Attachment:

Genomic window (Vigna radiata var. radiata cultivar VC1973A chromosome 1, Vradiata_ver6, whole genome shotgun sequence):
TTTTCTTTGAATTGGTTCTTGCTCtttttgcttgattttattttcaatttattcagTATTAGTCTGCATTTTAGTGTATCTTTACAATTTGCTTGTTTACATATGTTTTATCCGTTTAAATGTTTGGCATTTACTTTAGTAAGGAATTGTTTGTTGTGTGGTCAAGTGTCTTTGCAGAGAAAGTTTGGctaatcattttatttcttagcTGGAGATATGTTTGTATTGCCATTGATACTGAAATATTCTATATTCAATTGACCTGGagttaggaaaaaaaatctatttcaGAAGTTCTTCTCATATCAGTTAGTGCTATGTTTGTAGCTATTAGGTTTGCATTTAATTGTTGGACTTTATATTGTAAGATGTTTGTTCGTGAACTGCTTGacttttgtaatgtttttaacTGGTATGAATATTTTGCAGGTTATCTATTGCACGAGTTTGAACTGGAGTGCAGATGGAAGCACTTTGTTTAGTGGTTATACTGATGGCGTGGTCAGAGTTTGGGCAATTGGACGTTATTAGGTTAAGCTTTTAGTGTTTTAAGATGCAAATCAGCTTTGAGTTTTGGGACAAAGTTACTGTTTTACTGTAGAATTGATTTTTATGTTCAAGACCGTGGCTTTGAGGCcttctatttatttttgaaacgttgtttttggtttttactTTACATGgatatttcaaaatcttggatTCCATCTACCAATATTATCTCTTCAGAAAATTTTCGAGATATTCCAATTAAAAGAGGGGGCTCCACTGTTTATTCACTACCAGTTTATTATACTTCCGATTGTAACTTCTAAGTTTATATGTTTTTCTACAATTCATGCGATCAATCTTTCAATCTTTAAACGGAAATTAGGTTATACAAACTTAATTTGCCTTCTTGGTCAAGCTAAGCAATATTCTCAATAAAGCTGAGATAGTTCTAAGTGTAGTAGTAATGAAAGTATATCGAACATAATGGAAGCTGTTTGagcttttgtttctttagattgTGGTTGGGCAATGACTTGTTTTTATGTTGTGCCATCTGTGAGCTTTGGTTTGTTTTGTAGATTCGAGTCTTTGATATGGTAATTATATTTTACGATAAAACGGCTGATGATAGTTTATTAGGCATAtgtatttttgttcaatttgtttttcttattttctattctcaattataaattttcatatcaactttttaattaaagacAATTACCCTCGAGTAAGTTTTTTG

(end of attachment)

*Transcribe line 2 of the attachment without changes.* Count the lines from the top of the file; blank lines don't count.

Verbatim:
TTTTCTTTGAATTGGTTCTTGCTCtttttgcttgattttattttcaatttattcagTATTAGTCTGCATTTTAGTGTATCTTTACAATTTGCTTGTTTACATATGTTTTATCCGTTTAAATGTTTGGCATTTACTTTAGTAAGGAATTGTTTGTTGTGTGGTCAAGTGTCTTTGCAGAGAAAGTTTGGctaatcattttatttcttagcTGGAGATATGTTTGTATTGCCATTGATACTGAAATATTCTATATTCAATTGACCTGGagttaggaaaaaaaatctatttcaGAAGTTCTTCTCATATCAGTTAGTGCTATGTTTGTAGCTATTAGGTTTGCATTTAATTGTTGGACTTTATATTGTAAGATGTTTGTTCGTGAACTGCTTGacttttgtaatgtttttaacTGGTATGAATATTTTGCAGGTTATCTATTGCACGAGTTTGAACTGGAGTGCAGATGGAAGCACTTTGTTTAGTGGTTATACTGATGGCGTGGTCAGAGTTTGGGCAATTGGACGTTATTAGGTTAAGCTTTTAGTGTTTTAAGATGCAAATCAGCTTTGAGTTTTGGGACAAAGTTACTGTTTTACTGTAGAATTGATTTTTATGTTCAAGACCGTGGCTTTGAGGCcttctatttatttttgaaacgttgtttttggtttttactTTACATGgatatttcaaaatcttggatTCCATCTACCAATATTATCTCTTCAGAAAATTTTCGAGATATTCCAATTAAAAGAGGGGGCTCCACTGTTTATTCACTACCAGTTTATTATACTTCCGATTGTAACTTCTAAGTTTATATGTTTTTCTACAATTCATGCGATCAATCTTTCAATCTTTAAACGGAAATTAGGTTATACAAACTTAATTTGCCTTCTTGGTCAAGCTAAGCAATATTCTCAATAAAGCTGAGATAGTTCTAAGTGTAGTAGTAATGAAAGTATATCGAACATAATGGAAGCTGTTTGagcttttgtttctttagattgTGGTTGGGCAATGACTTGTTTTTATGTTGTGCCATCTGTGAGCTTTGGTTTGTTTTGTAGATTCGAGTCTTTGATATGGTAATTATATTTTACGATAAAACGGCTGATGATAGTTTATTAGGCATAtgtatttttgttcaatttgtttttcttattttctattctcaattataaattttcatatcaactttttaattaaagacAATTACCCTCGAGTAAGTTTTTTG